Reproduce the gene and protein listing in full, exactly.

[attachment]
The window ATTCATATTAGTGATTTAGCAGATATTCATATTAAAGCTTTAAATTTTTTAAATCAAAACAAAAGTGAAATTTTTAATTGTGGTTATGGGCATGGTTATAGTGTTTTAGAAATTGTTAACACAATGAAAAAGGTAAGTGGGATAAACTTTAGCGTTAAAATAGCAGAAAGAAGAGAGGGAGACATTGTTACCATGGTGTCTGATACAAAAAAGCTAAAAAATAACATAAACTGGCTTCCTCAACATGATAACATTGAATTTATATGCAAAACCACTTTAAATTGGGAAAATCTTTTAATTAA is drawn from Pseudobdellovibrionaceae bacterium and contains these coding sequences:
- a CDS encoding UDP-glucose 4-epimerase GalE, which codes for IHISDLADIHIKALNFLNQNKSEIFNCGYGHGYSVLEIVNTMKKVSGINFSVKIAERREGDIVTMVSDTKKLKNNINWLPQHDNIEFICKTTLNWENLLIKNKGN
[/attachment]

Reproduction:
The window ATTCATATTAGTGATTTAGCAGATATTCATATTAAAGCTTTAAATTTTTTAAATCAAAACAAAAGTGAAATTTTTAATTGTGGTTATGGGCATGGTTATAGTGTTTTAGAAATTGTTAACACAATGAAAAAGGTAAGTGGGATAAACTTTAGCGTTAAAATAGCAGAAAGAAGAGAGGGAGACATTGTTACCATGGTGTCTGATACAAAAAAGCTAAAAAATAACATAAACTGGCTTCCTCAACATGATAACATTGAATTTATATGCAAAACCACTTTAAATTGGGAAAATCTTTTAATTAA is drawn from Pseudobdellovibrionaceae bacterium and contains these coding sequences:
- a CDS encoding UDP-glucose 4-epimerase GalE, which codes for IHISDLADIHIKALNFLNQNKSEIFNCGYGHGYSVLEIVNTMKKVSGINFSVKIAERREGDIVTMVSDTKKLKNNINWLPQHDNIEFICKTTLNWENLLIKNKGN